Air pollution is a major problem around the world, and in Asia, it is particularly severe. Seven in 10 cities have unhealthy levels of pollution, causing illness and premature deaths.
Rapid urban growth is exacerbating the problem, with rising pollution from transport, industry and domestic fuel burning, among other sources. A lack of air quality monitoring, and ineffective planning and governance have also worsened the situation.
A new guidance framework from Clean Air Asia, co-authored by SEI York researchers, aims to give countries and cities the tools they need to tackle air pollution. Launched on 29 February in Manila, the Philippines, the Guidance Framework for Better Air Quality in Asian Cities focuses on six key areas: ambient air quality standards and monitoring; emissions inventories and modelling; health and other impacts; air quality communication; clean air plans; and governance.
“This is for us, and hopefully for cities across Asia, a significant and transformative event,” said Bjarne Pedersen, executive director of Clean Air Asia, at the event, which was attended by officials from several countries and from Metro Manila.
“There is now a profound understanding about the scale of the problem that we face,” Pedersen added. “And let’s not underestimate the scale of the problem, the challenge that we face in terms of worsening air quality – air pollution is seen as the largest environmental risk worldwide.”
The Guidance Framework, which is voluntary and non-binding, was developed in consultation with environment ministries, and air quality management stakeholders, and experts – including SEI Senior Researchers Dieter Schwela and Gary Haq. It demonstrates the co-benefits of addressing air and climate pollutants and highlights win-win strategies which can contribute to meeting the economic and social needs of developing countries.It is the cornerstone document of Clean Air Asia’s Integrated Programme for Better Air Quality in Asia.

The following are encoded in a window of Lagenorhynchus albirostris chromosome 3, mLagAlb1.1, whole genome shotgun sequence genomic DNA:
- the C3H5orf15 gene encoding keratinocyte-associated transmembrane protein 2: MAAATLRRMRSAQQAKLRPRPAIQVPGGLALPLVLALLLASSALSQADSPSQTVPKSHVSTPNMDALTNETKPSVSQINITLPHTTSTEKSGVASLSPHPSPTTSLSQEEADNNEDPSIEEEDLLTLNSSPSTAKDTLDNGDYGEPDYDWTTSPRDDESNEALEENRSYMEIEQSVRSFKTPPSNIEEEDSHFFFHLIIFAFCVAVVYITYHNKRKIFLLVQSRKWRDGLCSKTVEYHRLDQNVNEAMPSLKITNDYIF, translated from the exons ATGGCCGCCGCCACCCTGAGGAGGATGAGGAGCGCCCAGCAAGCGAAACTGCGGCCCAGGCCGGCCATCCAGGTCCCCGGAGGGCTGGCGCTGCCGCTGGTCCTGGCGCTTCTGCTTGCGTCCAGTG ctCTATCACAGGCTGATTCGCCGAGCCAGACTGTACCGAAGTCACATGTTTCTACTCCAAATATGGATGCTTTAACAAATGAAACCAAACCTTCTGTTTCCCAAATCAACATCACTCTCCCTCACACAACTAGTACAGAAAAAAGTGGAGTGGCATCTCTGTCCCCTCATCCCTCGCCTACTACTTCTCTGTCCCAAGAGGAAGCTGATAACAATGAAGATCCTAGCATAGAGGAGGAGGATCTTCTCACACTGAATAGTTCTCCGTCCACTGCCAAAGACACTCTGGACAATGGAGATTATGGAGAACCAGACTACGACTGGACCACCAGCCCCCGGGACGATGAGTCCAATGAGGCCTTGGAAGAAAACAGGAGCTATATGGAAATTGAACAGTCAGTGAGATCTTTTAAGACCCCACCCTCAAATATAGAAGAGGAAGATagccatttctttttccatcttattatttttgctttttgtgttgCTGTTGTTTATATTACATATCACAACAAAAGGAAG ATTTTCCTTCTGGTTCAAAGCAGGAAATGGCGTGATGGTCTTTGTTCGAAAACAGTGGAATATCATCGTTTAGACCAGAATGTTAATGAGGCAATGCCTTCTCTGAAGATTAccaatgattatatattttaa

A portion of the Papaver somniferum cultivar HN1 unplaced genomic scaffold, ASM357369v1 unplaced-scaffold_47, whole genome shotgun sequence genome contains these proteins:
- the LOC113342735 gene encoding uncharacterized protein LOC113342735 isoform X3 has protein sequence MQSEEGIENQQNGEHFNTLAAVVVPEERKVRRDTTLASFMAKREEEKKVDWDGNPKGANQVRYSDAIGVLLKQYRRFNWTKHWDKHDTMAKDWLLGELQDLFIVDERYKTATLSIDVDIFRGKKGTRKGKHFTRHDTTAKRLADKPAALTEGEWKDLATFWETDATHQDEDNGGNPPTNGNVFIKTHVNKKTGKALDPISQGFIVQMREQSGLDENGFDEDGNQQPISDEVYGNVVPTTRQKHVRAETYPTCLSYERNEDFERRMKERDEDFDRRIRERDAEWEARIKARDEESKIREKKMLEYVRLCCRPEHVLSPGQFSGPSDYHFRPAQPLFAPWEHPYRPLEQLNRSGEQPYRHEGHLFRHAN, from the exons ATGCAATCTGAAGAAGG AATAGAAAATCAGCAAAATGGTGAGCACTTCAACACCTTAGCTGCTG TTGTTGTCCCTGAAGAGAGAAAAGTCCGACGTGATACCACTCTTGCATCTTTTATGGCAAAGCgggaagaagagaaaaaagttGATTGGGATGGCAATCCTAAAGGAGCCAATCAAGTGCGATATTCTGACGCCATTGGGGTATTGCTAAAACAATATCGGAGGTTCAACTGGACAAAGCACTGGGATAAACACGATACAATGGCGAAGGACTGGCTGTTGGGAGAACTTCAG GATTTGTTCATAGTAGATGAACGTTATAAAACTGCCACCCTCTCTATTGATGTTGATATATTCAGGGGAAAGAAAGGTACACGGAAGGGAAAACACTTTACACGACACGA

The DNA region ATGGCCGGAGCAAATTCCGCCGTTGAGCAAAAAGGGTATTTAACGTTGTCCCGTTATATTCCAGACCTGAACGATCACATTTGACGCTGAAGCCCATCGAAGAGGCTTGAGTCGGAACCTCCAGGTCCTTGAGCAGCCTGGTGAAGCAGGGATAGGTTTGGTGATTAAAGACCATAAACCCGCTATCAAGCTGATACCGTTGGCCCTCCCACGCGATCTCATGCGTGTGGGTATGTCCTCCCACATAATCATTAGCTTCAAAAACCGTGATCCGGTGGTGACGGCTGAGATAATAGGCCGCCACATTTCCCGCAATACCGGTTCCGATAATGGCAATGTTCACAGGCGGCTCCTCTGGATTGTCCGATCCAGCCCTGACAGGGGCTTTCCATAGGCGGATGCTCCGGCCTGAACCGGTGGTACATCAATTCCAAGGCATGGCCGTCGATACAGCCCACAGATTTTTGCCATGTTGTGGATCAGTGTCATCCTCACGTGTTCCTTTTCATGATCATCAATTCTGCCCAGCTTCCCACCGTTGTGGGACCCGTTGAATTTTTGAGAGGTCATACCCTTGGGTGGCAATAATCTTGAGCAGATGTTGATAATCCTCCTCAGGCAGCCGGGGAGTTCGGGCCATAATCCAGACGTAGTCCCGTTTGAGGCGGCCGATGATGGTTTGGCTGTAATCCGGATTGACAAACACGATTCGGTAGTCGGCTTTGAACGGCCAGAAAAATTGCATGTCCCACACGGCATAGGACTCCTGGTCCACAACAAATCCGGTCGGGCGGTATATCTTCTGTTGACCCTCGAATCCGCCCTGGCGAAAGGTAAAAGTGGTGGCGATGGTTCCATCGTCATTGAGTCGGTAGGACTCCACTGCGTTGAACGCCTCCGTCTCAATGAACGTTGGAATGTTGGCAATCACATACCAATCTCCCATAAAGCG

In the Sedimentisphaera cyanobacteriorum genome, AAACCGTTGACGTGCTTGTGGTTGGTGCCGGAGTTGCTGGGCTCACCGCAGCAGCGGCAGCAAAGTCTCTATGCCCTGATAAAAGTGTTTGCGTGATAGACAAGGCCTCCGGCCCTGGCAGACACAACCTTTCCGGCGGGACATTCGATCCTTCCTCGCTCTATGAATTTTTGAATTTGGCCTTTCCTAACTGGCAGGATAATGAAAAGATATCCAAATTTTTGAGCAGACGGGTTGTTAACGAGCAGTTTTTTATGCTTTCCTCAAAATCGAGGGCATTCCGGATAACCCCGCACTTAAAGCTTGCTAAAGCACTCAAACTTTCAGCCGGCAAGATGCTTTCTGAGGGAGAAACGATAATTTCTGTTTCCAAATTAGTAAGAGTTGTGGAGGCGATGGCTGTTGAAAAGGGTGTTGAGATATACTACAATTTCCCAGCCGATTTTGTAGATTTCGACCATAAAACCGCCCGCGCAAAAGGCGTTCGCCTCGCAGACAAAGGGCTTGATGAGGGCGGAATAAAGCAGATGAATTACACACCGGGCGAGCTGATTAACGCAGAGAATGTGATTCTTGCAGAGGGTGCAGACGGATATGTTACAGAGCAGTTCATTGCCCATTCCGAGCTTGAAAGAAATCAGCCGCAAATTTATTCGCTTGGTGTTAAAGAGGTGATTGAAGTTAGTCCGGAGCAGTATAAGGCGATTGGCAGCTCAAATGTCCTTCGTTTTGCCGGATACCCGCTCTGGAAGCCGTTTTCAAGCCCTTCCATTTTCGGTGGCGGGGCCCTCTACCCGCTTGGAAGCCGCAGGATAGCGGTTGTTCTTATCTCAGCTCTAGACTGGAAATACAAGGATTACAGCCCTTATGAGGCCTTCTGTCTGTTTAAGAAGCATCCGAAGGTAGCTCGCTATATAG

“The launch of the Guidance Framework represents a huge collaborative effort under the auspices of Clean Air Asia,” said Haq, who co-lead the writing of the chapter on air quality communication and reviewed the full document. “Countries and cities across Asia can now take the necessary steps to safeguard the health of their citizens.”
The framework allows cities to be classified according to their air quality management capabilities (i.e. underdeveloped, developing, emerging, maturing, or fully developed). These development stages allow cities to assess their status and encourage them to attain the fully developed stage.
In 2006, SEI undertook an assessment of the status of air quality management in 20 Asian cities. It found some progress was being made, but the majority of the cities examined still exceeded international guidelines for the protection of human health for certain pollutants.
“While air quality has improved in some Asian cities, pollution remains a threat to health and quality of life in others,” said Schwela, lead author of the chapter on health. “However, more work needs to be done to address specific pollutants such as fine particulate matter which poses a real threat to human health.”
“While the Guidance Framework outlines voluntary actions to achieve better air quality, its implementation will require overcoming common challenges faced in tackling air pollution in Asia,” said Schwela. “These range from a lack of government commitment and stakeholder participation, weaknesses in policies, standards and regulations, through to deficiencies in data on emissions, air quality and impacts on human health and the environment. The relatively low priority for air quality management means that funding is also often a problem.”
Clean Air Asia’s Integrated Programme for Better Air Quality will provide support in implementing the Guidance Framework and in assessing cities’ air quality and plans of action.
“We are committed to providing actionable guidance to assist countries and cities across the region in improving air quality management and, ultimately, protecting public health and the environment,” Pedersen said. “The next stage is training on the implementation of the Guidance Framework, as well as training in other issues such as governance and scientifically based decision-making, co-benefits, application of the air quality management status, and developing a plan to improve management capacity.